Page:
The Journal of Inorganic Biochemistry
12 November, 2019
The interaction of aluminium-based adjuvants with THP-1 macrophages in vitro: Implications for cellular survival and systemic translocation.
Emma Shardlow, Matthew Mold, Christopher Exley
•Untreated THP-1 macrophages can survive for up to 9 days in vitro.
•After 9 days most cells have de-differentiated to a monocytic phenotype.
•Cells rapidly engulf aluminium particulates as early as 3 h post exposure.
•Most cells are not adversely impacted by intracellular aluminium adjuvant particles.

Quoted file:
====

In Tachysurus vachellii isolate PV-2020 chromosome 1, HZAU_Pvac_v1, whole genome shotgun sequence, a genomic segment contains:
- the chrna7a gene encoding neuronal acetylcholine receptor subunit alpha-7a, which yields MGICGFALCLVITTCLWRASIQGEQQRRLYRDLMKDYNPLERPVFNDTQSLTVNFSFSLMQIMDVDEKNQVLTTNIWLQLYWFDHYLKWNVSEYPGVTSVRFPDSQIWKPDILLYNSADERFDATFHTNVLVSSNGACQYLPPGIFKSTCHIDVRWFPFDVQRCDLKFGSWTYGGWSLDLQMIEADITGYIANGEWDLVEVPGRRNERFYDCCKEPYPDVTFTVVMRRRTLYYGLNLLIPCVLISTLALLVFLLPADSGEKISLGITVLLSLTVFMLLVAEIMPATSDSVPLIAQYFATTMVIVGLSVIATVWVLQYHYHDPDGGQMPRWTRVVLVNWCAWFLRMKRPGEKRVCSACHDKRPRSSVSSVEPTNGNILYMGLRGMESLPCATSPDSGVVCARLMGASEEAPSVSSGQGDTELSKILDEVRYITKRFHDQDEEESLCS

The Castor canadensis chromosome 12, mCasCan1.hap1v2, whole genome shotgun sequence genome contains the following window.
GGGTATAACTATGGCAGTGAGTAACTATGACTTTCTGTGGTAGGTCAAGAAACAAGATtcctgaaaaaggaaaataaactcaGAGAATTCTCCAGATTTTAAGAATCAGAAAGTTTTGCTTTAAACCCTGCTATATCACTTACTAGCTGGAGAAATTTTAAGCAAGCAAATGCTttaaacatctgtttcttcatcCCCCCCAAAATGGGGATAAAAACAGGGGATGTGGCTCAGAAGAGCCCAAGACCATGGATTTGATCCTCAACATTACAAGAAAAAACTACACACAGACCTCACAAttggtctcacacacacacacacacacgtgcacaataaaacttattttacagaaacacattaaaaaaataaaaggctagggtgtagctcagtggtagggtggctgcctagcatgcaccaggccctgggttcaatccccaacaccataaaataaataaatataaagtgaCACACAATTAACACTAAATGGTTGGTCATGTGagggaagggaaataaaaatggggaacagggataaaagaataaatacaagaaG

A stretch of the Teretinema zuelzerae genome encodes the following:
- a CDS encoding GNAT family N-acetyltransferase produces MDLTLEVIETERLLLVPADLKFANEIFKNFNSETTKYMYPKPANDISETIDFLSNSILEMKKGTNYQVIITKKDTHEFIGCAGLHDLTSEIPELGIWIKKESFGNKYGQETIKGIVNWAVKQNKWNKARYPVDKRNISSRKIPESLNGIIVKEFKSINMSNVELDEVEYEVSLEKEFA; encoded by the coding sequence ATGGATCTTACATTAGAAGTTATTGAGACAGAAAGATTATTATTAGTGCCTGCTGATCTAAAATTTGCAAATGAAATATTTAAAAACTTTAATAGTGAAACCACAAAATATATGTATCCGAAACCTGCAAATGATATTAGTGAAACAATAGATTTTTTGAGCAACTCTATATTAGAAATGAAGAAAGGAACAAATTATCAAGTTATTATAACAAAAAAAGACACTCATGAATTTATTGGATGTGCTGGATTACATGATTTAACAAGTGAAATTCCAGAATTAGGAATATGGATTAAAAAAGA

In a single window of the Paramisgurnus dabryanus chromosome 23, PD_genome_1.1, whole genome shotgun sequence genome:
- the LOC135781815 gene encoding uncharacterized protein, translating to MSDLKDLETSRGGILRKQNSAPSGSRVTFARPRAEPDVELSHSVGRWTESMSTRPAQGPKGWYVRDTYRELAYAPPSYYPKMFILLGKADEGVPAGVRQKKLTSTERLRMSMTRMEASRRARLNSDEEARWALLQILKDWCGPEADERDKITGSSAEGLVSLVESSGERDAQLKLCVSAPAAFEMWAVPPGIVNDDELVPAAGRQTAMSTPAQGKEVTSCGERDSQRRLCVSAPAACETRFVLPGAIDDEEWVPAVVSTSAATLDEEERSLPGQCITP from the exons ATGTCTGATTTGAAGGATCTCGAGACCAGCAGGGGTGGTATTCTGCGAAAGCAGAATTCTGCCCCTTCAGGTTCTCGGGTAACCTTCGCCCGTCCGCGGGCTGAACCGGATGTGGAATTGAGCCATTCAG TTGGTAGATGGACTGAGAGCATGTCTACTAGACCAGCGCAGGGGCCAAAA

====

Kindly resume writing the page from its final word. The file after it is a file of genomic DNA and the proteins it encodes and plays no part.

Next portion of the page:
Within clinical vaccinations, recombinant antigens are routinely entrapped inside or adsorbed onto the surface of aluminium salts in order to increase their immunological potency in vivo. The efficacy of these immunisations is highly dependent upon the recognition and uptake of these complexes by professional phagocytes and their subsequent delivery to the draining lymph nodes for further immunological processing. While monocytes have been shown to internalise aluminium adjuvants and their adsorbates, the role of macrophages in this respect has not been fully established. Furthermore, this study explored the interaction of THP-1 macrophages with aluminium-based adjuvants (ABAs) and how this relationship influenced the survival of such cells in vitro. THP-1 macrophages were exposed to low concentrations of ABAs (1.7 μg/mL Al) for a maximum of seven days. ABA uptake was determined using lumogallion staining and cell viability by both DAPI (4′,6-diamidino-2-phenylindole) staining and LDH (lactate dehydrogenase) assay. Evidence of ABA particle loading was identified within cells at early junctures following treatment and appeared to be quite prolific (>90% cells positive for Al signal after 24 h). Total sample viability (% LDH release) in treated samples was predominantly similar to untreated cells and low levels of cellular death were consistently observed in populations positive for Al uptake. It can thus be concluded that aluminium salts can persist for some time within the intracellular environment of these cells without adversely affecting their viability. These results imply that macrophages may play a role in the systemic translocation of ABAs once administered in the form of an inoculation. Read more at Science Direct here.